Related to the role of vitamin D and PD, there are some cross-sectional studies in Japan indicating that serum levels of 25-hydroxyvitamin D (25OHD) as well as 1, 25-hydroxyvitamin D (1, 25OHD) may have an inverse correlation with the severity of PD [12, 13], and higher circulating 25OHD levels are significantly related to milder form of PD [14]. This observation has been confirmed in a European Caucasian population showing a significant decline in vitamin D levels in patients with PD compared with healthy controls and patients with Alzheimer disease [15]. More recently, in a post hoc analysis of more than 3000 participants in Finland, higher serum vitamin D level was associated with lower risk for PD [8]. But in most of these studies the prevalence of vitamin D deficiency has been shown to be higher in patients with later stage of PD compared to those in early stages; this indicates that having PD and reduced mobility have probably the key role in the relatively high prevalence of vitamin D deficiency. One recent study, however, was an exception showing that not only vitamin D levels in patients with PD did not decrease but also it increased to some extent over the course of followup [10]. Therefore, we designed this study to evaluate vitamin D levels in different stages of PD, to see if there are significant lower levels of vitamin D with disease progression, to elucidate the possible role of vitamin D deficiency and insufficiency in pathogenesis of PD, or as sedentary effect of PD.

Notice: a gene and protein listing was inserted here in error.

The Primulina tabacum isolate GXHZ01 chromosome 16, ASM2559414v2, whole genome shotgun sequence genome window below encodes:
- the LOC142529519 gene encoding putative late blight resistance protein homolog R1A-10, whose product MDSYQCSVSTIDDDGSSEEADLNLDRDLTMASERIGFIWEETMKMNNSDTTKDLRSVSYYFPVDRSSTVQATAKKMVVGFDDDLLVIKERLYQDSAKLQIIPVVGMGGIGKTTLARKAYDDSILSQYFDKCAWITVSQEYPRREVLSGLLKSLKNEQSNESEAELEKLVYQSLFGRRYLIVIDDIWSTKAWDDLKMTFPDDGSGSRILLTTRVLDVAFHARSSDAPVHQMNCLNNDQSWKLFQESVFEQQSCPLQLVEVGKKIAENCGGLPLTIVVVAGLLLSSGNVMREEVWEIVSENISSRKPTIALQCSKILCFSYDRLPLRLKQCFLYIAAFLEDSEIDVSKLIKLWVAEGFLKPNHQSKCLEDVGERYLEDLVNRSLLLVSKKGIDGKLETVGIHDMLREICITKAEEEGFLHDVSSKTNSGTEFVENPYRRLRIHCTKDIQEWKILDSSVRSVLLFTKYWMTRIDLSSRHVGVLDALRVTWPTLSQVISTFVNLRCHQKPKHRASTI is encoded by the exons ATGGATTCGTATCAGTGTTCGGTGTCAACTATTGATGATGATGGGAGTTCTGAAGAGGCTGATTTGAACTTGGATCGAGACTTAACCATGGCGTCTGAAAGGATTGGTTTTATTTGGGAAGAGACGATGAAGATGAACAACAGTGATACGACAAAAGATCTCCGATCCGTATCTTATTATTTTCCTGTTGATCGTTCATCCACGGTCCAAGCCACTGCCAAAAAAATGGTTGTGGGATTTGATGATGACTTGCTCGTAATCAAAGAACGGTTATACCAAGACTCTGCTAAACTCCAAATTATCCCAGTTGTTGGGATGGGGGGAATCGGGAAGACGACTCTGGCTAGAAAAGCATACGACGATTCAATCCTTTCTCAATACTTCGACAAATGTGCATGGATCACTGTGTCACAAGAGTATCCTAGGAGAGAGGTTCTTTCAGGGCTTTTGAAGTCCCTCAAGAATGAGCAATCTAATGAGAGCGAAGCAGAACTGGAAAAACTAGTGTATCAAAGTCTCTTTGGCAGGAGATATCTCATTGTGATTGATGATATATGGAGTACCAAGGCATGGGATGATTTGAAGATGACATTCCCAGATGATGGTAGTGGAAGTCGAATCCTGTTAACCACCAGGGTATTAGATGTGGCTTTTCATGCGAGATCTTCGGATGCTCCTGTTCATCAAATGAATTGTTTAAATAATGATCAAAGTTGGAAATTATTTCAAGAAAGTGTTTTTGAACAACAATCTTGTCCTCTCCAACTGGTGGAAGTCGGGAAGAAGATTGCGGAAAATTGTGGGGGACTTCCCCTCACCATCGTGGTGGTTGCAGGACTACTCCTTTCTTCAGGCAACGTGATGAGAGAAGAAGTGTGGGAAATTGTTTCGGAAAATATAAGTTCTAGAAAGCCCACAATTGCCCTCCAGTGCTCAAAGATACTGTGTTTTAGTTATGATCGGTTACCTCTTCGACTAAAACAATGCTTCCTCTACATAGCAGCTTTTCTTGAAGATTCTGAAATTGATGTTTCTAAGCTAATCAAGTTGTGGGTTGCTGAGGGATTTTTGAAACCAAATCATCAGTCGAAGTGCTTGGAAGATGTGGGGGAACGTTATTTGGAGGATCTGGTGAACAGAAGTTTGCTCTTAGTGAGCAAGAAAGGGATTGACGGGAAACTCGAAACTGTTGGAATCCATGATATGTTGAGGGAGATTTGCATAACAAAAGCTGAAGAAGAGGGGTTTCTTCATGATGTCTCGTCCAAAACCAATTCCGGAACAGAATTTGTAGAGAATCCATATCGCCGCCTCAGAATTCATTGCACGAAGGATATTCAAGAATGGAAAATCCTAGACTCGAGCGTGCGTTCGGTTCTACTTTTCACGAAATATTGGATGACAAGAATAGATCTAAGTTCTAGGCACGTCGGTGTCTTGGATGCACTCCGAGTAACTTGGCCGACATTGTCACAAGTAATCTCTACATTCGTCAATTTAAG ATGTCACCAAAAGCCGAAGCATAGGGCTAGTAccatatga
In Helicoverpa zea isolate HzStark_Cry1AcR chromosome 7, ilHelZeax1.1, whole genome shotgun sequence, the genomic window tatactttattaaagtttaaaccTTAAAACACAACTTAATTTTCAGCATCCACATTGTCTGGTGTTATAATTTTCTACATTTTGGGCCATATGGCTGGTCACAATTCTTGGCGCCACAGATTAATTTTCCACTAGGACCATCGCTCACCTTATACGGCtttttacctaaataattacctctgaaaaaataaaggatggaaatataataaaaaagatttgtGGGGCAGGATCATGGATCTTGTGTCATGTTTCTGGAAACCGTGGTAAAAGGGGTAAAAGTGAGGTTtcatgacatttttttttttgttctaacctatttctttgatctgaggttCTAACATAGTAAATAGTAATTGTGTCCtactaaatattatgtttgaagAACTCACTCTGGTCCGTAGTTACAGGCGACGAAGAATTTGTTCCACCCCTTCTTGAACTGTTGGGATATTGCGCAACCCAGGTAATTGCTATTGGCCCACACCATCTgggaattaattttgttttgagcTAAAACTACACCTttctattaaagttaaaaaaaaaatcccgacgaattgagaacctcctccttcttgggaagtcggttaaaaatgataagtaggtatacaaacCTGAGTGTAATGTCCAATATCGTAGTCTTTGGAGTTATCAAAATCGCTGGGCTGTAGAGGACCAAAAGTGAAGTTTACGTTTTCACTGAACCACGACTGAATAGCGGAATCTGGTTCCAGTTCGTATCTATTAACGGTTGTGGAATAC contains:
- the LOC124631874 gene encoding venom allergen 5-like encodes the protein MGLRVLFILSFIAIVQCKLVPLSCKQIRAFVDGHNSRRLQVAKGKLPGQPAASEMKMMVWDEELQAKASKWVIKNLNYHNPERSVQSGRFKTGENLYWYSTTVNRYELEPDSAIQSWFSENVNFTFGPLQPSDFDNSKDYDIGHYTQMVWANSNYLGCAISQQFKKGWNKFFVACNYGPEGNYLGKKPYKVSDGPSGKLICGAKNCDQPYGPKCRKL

Serum 25OHD levels can differ substantially in the same individual depending on the season, latitude, where the person lives, skin color, diet, and other lifestyle factors [16, 17]. On the other hand, there are no reports on PD and vitamin D role focused on the Middle East. In this cross-sectional study, we sought to thoroughly determine associations of circulating 25OHD levels and severity of PD, as well as their interactions in Iranian sample of PD patients.

2. Methods

2.1. Study Design

This cross-sectional study was carried out at the Alzahra Hospital in Isfahan, Iran, as a double-blind study of 25OHD in patients with PD.

125 Patients with PD, diagnosed by experienced neurologists, were eligible criteria and asked to participate during September to November 2011. This study was conducted in the outpatient clinics and clinical wards. Patients were excluded if they were already taking vitamin D supplements or 1, 25 vitamin D or were considered to have familial or early onset of PD (<40 years old). Finally, 109 patients had pertinent eligibility for our study.

The diagnosis of PD was based on diagnostic criteria for Parkinson’s disease including the presence of resting tremor, bradykinesia, and/or muscle rigidity. Disease duration (months) was defined as the period of time between diagnosis of PD and the clinical assessment for entry into this study. At baseline, we evaluated Hoehn & Yahr (HY) in four stages of 1–1.5, 2–2.5, 3, and 4-5 [18] and also motor part of the Unified Parkinson’s Disease Rating Scale III (UPDRS III) [19], by people who were blinded to data regarding 25OHD and serum calcium levels. All patients received standard protocol treatment for PD and provided written informed consent.

The study protocol was reviewed and approved by the ethics in Research Committee, Isfahan University of Medical Sciences.

2.2. Analysis of Laboratory Concentrations